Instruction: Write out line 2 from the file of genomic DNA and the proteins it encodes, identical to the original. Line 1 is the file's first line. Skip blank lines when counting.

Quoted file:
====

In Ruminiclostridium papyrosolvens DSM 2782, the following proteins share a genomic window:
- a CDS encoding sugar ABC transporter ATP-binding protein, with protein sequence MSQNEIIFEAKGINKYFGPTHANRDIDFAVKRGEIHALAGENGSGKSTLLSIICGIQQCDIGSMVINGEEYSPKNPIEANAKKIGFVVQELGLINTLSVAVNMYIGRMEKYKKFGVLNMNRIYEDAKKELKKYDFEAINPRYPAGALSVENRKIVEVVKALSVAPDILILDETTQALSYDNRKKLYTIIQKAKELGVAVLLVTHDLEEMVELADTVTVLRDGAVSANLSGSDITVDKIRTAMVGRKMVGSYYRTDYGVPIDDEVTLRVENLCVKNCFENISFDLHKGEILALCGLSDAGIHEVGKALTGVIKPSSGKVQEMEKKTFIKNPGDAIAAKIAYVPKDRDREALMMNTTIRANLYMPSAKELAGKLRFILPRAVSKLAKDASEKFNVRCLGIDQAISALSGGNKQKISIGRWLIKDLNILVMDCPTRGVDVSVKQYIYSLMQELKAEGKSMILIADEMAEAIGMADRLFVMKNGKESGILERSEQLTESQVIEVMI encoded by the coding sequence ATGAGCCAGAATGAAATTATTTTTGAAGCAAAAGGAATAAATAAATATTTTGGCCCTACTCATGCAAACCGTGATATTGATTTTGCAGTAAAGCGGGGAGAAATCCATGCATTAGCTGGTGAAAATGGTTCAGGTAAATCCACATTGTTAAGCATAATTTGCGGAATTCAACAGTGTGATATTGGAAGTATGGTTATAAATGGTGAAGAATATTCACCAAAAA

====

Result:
- a CDS encoding sugar ABC transporter ATP-binding protein, with protein sequence MSQNEIIFEAKGINKYFGPTHANRDIDFAVKRGEIHALAGENGSGKSTLLSIICGIQQCDIGSMVINGEEYSPKNPIEANAKKIGFVVQELGLINTLSVAVNMYIGRMEKYKKFGVLNMNRIYEDAKKELKKYDFEAINPRYPAGALSVENRKIVEVVKALSVAPDILILDETTQALSYDNRKKLYTIIQKAKELGVAVLLVTHDLEEMVELADTVTVLRDGAVSANLSGSDITVDKIRTAMVGRKMVGSYYRTDYGVPIDDEVTLRVENLCVKNCFENISFDLHKGEILALCGLSDAGIHEVGKALTGVIKPSSGKVQEMEKKTFIKNPGDAIAAKIAYVPKDRDREALMMNTTIRANLYMPSAKELAGKLRFILPRAVSKLAKDASEKFNVRCLGIDQAISALSGGNKQKISIGRWLIKDLNILVMDCPTRGVDVSVKQYIYSLMQELKAEGKSMILIADEMAEAIGMADRLFVMKNGKESGILERSEQLTESQVIEVMI encoded by the coding sequence ATGAGCCAGAATGAAATTATTTTTGAAGCAAAAGGAATAAATAAATATTTTGGCCCTACTCATGCAAACCGTGATATTGATTTTGCAGTAAAGCGGGGAGAAATCCATGCATTAGCTGGTGAAAATGGTTCAGGTAAATCCACATTGTTAAGCATAATTTGCGGAATTCAACAGTGTGATATTGGAAGTATGGTTATAAATGGTGAAGAATATTCACCAAAAA